Derbyshire Police ask for laners’ help

Originally Published: April 2019 Words: Alan Kidd

Visitors to the Derbyshire countryside, including recreational 4x4 drivers, have been asked to join a Countryside Watch initiative launched by the local police force’s Rural Crime Team. Announced late last year, the scheme is ’an educational campaign that aims to shine a light on the crimes that very often go unseen, unreported, uninvestigated and undetected.’

Derbyshire, in particular the part of the county within the Peak District, is visited by around 12 million people every year. ’With little by way of natural surveillance,’ says Rural Crime Team leader Sergeant James Shirley, ‘it’s not surprising crime can go unseen and with thousands of square miles, unfortunately despite our best efforts police cannot be everywhere at all times. The aim of Countryside Watch is to employ those 12 million eyes and more, and hone them in on what to look for.

‘These groups visit the countryside in all weathers, day and night, and will greatly increase that natural surveillance that’s required to help us protect our rural communities and the wildlife we are privileged to have here.’

Priorities for the Rural Crime Team include theft of farm machinery, plant and vehicles, livestock offences such as attacks, theft and worrying, fuel theft, equine crime and industrial fly tipping. In terms of wildlife crime, the priorities are badger persecution, from baiting to sett destruction, the disturbance or destruction of bat roosts, poaching and, of particular interest in Derbyshire, raptor persecution.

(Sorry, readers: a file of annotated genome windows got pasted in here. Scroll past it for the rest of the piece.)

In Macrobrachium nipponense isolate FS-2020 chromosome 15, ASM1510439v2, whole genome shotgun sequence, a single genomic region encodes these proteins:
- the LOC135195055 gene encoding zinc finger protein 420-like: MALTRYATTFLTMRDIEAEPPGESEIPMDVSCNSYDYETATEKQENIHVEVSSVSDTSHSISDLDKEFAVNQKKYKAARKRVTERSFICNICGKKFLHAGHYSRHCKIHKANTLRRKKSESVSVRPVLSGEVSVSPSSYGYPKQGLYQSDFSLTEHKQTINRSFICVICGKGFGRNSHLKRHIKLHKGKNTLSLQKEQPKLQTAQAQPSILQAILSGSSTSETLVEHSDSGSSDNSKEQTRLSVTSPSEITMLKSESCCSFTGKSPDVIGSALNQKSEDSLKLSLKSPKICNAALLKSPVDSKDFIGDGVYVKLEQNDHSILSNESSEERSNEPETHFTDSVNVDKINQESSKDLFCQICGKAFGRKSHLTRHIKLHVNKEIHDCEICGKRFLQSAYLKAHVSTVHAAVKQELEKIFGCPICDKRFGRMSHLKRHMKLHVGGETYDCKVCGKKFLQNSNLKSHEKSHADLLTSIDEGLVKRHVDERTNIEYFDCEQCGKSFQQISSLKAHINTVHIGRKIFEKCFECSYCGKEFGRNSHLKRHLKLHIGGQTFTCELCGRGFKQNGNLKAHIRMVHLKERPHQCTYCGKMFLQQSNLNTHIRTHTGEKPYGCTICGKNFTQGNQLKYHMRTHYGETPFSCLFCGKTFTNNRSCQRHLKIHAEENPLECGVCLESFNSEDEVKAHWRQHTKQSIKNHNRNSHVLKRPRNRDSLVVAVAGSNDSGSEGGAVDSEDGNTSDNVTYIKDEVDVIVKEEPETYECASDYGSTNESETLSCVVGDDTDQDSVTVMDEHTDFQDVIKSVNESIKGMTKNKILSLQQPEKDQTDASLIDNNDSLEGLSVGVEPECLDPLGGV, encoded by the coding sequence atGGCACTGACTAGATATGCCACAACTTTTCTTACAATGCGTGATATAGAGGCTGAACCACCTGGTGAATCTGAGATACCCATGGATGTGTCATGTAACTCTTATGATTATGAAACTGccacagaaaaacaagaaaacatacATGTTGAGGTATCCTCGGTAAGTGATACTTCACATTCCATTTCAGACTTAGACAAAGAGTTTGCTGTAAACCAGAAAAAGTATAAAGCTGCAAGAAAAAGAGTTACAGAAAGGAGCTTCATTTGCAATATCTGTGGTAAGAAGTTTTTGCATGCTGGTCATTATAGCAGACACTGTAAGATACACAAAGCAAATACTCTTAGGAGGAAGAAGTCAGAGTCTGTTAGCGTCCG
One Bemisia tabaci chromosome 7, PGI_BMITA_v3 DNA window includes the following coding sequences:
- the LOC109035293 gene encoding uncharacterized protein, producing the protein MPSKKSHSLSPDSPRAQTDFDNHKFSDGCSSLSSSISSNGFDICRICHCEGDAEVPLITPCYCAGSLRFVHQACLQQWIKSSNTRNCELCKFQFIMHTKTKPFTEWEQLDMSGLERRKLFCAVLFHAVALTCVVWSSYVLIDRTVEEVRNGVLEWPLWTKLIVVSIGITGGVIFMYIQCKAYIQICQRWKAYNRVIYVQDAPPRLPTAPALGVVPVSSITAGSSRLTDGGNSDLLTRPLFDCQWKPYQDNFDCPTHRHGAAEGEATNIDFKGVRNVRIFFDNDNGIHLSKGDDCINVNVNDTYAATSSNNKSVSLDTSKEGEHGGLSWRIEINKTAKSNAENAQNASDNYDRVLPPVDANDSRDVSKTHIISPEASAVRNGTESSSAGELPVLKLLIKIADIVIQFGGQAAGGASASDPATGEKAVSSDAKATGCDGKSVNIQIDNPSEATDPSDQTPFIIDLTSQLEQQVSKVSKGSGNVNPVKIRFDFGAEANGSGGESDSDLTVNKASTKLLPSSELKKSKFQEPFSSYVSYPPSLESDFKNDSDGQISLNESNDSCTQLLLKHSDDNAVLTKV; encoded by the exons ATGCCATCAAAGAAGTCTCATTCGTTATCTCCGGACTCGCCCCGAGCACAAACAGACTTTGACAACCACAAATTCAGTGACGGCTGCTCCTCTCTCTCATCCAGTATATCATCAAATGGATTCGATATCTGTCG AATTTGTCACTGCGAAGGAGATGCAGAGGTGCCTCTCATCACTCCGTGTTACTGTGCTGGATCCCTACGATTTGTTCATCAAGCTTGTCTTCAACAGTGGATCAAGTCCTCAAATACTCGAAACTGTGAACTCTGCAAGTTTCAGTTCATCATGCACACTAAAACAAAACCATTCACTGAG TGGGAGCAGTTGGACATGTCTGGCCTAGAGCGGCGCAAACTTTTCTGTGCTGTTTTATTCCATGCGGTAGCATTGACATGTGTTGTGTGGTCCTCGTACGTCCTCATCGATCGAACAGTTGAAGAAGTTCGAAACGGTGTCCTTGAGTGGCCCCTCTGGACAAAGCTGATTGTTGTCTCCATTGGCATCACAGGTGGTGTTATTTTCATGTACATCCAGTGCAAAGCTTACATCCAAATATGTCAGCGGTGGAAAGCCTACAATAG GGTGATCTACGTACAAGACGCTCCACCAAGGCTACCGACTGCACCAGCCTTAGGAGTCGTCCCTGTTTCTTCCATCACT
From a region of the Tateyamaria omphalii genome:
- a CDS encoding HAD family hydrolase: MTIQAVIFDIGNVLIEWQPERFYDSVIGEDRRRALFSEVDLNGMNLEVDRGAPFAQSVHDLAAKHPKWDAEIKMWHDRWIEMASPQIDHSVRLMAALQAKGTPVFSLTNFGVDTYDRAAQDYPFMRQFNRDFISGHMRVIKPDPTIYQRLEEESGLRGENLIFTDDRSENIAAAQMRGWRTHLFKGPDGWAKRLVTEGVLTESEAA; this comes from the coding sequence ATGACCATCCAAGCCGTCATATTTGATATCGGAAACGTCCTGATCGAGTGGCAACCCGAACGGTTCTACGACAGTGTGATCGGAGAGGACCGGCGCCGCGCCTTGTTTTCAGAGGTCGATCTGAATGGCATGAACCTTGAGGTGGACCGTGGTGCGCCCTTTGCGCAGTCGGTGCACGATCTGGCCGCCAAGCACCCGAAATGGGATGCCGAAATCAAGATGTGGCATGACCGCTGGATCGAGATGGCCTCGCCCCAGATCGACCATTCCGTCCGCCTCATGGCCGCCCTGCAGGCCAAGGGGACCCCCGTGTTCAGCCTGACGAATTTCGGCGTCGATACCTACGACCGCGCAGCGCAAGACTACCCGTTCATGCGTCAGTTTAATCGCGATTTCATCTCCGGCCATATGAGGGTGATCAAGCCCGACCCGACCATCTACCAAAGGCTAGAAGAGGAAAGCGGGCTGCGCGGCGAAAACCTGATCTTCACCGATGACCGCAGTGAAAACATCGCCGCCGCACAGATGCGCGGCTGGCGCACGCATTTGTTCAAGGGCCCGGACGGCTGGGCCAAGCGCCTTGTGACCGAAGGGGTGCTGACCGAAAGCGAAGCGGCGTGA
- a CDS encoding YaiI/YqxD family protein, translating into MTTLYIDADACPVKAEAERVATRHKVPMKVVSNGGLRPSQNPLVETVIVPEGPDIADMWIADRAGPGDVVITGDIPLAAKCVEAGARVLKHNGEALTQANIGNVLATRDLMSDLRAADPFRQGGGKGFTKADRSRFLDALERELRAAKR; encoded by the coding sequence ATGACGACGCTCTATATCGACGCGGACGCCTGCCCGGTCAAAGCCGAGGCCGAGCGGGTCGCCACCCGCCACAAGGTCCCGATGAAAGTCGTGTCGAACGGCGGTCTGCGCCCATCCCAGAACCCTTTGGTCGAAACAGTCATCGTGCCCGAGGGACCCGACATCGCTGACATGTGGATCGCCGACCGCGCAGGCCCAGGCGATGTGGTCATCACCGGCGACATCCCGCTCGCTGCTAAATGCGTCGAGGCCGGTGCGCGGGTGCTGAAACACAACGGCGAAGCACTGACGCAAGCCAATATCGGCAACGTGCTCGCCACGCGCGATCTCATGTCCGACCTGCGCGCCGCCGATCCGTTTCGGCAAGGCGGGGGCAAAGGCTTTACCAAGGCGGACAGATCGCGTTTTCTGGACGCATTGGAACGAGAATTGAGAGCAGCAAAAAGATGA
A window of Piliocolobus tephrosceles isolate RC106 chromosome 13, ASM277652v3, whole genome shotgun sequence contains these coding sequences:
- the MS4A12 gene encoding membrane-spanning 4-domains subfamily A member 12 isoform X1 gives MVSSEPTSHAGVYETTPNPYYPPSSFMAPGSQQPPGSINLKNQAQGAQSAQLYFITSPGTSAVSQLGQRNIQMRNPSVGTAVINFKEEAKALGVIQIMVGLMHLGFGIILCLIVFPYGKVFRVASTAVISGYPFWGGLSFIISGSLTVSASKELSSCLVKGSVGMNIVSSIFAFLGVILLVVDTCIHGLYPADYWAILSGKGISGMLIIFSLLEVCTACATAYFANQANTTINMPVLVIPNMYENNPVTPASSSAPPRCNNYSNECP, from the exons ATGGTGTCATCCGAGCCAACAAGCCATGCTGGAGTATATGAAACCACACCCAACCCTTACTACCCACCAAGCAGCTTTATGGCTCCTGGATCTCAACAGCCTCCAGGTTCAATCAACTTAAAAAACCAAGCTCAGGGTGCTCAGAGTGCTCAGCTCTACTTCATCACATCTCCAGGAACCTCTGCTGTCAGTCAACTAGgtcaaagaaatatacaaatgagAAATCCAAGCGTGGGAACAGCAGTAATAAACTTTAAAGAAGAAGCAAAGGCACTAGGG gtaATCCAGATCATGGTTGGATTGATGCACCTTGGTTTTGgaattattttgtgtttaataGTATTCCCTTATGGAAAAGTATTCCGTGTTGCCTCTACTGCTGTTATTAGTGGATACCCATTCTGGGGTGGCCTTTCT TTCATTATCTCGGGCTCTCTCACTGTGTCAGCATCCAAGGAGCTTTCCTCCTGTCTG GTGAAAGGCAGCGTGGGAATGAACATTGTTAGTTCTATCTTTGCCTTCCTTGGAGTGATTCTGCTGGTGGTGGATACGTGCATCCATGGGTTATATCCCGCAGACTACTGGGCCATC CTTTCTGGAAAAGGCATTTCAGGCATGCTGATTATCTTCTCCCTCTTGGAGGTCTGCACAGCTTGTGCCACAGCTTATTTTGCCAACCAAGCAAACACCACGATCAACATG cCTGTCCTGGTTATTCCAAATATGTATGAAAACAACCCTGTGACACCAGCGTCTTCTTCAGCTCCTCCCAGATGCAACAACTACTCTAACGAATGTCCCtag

‘Rural crime costs the economy millions of pounds every year, not only jeopardising business survival but undermining the confidence and feelings of safety of those who make their home in the countryside,’ said Derbyshire Police and Crime Commissioner Hardyal Dhindsa. ‘In order to cut rural crime, the police need information. To encourage people to get involved, we must raise awareness of problems and encourage people to report their suspicions.’

The force lists recreational vehicle drivers as one of the groups who it hopes will provide extra eyes and ears when visiting the countryside. If you see people acting suspiciously while out laning – whether in Derbyshire or anywhere else – call 101 and do your bit to help the communities you’re visiting.

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